The Kuraoka Family Weekly Journal

The Kuraoka family, August 2011
Us in the Redwoods, August 14, 2011: John, Ondine, Roy, Leo, and Buddy

Saturday, September 10 2011

Thursday afternoon was the Big San Diego Blackout! The power went out at about 3:40 and stayed out until after midnight, a little over nine hours. It was the biggest power outage ever in the history of San Diego County, an unprecedented event affecting some five million people from the southern edge of Orange County down into parts of northern Mexico and east into southwestern Arizona.

Early evidence indicates it was caused by human error – some poor utility worker in Yuma, Arizona moved something or changed something during a repair that caused one thing to shut down, and that started a cascade of shut-downs that took everyone by surprise. So, the good news is that it doesn’t look like sabotage or an actual problem with the system – other than, perhaps, a training issue or some overly sensitive automatic shut-off parameters.

Anyway, up the street Brett and Ilana fired up their generator. John received a cell phone call from Roy saying PrimeTime released them, so he’d gone home with Alex and was at their house. Shortly after, when John prairie dogged out to chat with the neighbors, he learned that no one else’s Verizon phone was working. So, either Roy’s T-Mobile network managed to punch through to John’s Verizon phone, or Roy made his call moments before everything shut down. Anyway, John told Roy to come home around 4.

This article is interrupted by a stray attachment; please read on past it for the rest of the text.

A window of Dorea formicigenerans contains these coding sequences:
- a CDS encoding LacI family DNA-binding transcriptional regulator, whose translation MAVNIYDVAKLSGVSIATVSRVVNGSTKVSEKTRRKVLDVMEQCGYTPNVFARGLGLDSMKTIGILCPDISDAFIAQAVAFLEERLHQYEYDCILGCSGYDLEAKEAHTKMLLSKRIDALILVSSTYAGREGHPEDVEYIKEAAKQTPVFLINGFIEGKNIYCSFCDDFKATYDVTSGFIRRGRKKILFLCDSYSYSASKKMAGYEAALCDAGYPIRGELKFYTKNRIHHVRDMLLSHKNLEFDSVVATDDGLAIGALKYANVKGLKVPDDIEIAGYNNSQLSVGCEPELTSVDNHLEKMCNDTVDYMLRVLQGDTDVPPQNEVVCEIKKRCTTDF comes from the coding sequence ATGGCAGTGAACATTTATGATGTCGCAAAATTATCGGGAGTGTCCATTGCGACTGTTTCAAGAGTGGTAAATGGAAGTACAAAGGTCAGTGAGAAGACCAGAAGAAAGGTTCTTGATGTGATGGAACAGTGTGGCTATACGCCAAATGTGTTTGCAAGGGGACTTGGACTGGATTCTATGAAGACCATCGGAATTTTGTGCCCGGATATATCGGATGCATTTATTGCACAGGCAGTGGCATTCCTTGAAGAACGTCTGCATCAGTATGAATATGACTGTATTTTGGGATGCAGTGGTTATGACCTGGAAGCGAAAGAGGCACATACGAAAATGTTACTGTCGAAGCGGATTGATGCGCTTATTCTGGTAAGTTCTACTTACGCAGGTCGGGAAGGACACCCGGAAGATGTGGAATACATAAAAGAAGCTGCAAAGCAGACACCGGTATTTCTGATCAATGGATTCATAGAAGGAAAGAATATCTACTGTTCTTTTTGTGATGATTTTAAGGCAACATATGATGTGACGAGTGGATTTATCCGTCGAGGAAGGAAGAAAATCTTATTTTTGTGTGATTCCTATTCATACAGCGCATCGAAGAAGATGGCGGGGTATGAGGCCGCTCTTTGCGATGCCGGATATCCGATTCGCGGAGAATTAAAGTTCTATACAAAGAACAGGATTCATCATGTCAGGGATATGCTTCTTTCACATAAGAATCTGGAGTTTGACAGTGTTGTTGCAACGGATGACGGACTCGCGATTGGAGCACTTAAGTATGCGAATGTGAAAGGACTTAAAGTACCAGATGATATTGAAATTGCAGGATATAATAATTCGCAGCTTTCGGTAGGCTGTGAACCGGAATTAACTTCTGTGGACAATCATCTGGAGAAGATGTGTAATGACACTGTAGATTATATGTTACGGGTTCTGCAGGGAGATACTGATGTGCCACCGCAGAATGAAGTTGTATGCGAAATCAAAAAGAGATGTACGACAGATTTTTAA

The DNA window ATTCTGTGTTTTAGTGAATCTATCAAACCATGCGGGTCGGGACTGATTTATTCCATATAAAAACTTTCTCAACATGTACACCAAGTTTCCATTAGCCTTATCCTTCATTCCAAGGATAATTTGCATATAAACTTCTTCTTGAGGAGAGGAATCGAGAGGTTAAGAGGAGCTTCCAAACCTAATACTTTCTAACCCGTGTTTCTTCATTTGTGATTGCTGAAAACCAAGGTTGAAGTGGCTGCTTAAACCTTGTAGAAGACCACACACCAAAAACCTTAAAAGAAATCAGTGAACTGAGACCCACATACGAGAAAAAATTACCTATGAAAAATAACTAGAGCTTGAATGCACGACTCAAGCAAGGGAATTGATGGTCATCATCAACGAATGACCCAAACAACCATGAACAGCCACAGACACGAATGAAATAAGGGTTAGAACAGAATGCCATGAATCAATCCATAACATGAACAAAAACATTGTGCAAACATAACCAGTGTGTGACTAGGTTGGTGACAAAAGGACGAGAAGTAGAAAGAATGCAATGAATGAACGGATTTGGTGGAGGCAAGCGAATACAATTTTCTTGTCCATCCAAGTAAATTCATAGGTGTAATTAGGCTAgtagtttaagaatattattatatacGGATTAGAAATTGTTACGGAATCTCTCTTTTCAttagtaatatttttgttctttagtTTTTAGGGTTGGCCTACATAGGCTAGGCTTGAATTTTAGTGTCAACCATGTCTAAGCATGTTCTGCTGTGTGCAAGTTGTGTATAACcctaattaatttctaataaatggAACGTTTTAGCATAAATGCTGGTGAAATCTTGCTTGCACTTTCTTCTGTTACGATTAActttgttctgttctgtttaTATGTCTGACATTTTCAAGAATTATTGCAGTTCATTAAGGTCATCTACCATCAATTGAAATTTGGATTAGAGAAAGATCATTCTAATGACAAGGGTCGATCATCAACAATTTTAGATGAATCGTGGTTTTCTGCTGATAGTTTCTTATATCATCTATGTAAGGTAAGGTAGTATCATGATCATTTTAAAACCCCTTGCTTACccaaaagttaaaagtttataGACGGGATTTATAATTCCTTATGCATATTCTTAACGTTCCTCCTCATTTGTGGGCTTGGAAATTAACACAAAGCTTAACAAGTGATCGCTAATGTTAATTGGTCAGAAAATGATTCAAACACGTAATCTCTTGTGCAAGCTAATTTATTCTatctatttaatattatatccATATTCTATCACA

Ondine, meanwhile, couldn’t call home. In fact, she’d just successfully finished a particularly challenging task and was heading back to the office when the power went out. She arrived to a darkened office and a front desk manned by a solitary silhouette. Ondine and the receptionist peered at each other in the dark, then burst out laughing.

Meanwhile, the medical staff was flying into action all around. Ondine found a nook by a window to write her reports. Then, with nothing to do – or, at any rate, no way to do anything – she came home early. By “early” this week, that meant around 5:30, in time to join everyone for dinner.

John had made a sort of Tuscan tuna salad for dinner – something that required cans only, some fresh basil from the garden, and no opening the refrigerator.

After dinner, Ondine and Leo took Buddy for a walk before bedtime. Leo was excited about the music class starting up again later this month.

We unplugged and turned off everything big, but left a lamp on in the living room. When John got up around 1 am, he noticed the lamp had come on. He padded down the hallway and turned it off.

Friday morning everything was back to normal. We had electricity. The San Carlos area, though, remains under a “boil order,” meaning we should boil water – apparently the low water pressure may have allowed contaminated water to backflow into the system. That sounds pretty remote, but John boiled up some pots just to be sure, and discarded into the plants the unboiled water that he’d stored.

Ondine went in to work. But, school was cancelled for the first time since the wildfires! John cancelled a breakfast meeting and stayed home. He gave Leo a multiplication worksheet and Roy a reading and writing assignment using the newspaper articles about the blackout.